5 Tips to Help America’s Aging Population Stay Healthier and Happier
As we age, most of us better understand our abilities and our limitations, helping us make better decisions. We understand that nutrition and exercise play a vital role in how we feel, and that looking after ourselves on a daily basis can help us feel younger as we age, and younger than our true age.
According to the United States Census Bureau, there are nearly 75 million baby boomers in America. Here, I share tips to help boomers stay healthier and happier:
Dealing with Hormonal Changes
Hormonal changes are a fact of life for both men and women. These changes may be accompanied by weight gain, especially in the mid-section. Hormonal changes can also lead to disrupted sleep or mood changes, which can be very stressful. So in addition to staying active and watching your weight, it is also important to find balance in your life and perform stress-relieving activities. Yoga, meditation or simply engaging in a new activity may help you to deal with the effects of hormonal change.
Balancing Your Nutrition
A healthy diet and active lifestyle is the best way to protect your health as you age. Balanced meals contain protein to keep you full and satisfied, plenty of fruits and veggies to provide vitamins and minerals, and just enough healthy fats to provide flavor. Fill about two-thirds of your plate with healthy carbs such as vegetables, fruits, whole grains and beans, and the remaining one-third low-fat proteins, such as fish, poultry or lean meat.
Maintaining Healthy Bones as You Age
Strong, healthy bones are really built during adolescence and young adulthood. That’s because the body’s ability to store calcium in the bones peaks at about age 30, so this is a critical period during which you can maximize bone density. It’s important to get plenty of calcium in your diet and regularly engage in weight-bearing exercise at any age, but it’s particularly important when you’re younger to ensure bone health as you age. But that doesn’t mean all is lost if you’re older. Taking in adequate calcium every day (needs increase to from 1000 mg daily to about 1200 mg per day after age 50) and regular weight-bearing activity can help maintain bone strength.
Maintaining Muscle Mass and a Healthy Weight as You Age
Building muscle mass can be done at any age. When you establish the right habits at a young age – which includes consuming adequate protein and engaging in resistance exercise – you’re more likely to continue those habits throughout your life. The amount of muscle mass you have determines, in large part, your resting metabolic rate. So, the more muscle you have, the more calories your body burns at rest. Building and maintaining muscle mass is one of the best defenses against “creeping obesity” – the slow, incremental upticks in your body fat and weight as you age.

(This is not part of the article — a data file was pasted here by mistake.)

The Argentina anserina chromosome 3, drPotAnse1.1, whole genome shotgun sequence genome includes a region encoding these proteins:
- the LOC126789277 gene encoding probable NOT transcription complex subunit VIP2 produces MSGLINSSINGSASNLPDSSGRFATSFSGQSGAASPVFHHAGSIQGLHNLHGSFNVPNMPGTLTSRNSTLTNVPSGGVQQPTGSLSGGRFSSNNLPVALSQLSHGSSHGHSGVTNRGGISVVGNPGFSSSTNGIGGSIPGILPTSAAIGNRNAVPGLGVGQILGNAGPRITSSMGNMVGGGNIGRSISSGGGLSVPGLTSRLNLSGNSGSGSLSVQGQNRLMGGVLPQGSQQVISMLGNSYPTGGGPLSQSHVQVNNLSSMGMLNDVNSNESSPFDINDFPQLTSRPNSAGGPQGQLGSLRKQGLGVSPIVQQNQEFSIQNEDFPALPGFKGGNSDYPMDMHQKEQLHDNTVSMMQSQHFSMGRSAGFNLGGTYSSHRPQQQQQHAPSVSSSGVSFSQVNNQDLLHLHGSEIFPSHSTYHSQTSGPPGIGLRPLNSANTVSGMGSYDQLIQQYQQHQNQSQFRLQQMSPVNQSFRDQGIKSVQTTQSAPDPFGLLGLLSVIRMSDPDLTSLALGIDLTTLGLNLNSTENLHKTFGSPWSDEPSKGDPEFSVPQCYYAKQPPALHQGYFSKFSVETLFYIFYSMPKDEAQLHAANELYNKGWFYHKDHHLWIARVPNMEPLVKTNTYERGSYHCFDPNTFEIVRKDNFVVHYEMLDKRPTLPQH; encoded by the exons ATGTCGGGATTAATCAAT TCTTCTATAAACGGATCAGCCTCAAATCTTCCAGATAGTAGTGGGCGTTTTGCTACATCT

Maintaining Healthy Skin as You Age
The foods you put into your body, and the way you take care of your skin when you’re young, can affect the appearance of your skin as you age. Your skin relies on protein to manufacture its supporting structures, and plenty of fluid to help prevent dryness. Getting into the habit of cleansing, moisturizing and regularly using sunscreen when you’re young can help you to maintain a healthy complexion as you get older. Skin damage that happens when you’re young may not show up until decades later, so your best defense is to get in the habit of taking good care of your skin now.
Susan Bowerman, M.S., RD, CSSD, CSOWM, FAND is a Registered Dietitian and Sr. Director of Worldwide Nutrition Education and Training at Herbalife. She hold a Master’s degree in Food Science and Nutrition, is a Board Certified Specialist in Sports Dietetics and Board Certified Specialist in Obesity and Weight Management, as well as a Fellow of the Academy of Nutrition and Dietetics. Prior to joining Herbalife, she was the Assistant Director of the UCLA Center for Human Nutrition, and she has held appointments as adjunct professor in nutrition at Pepperdine University and as lecturer in nutrition in the Department of Food Science and Nutrition at Cal Poly San Luis Obispo. For most of her career, her focus has been on Nutrition Education – whether with patients in a clinical setting, with professional athletes, or with the public at large.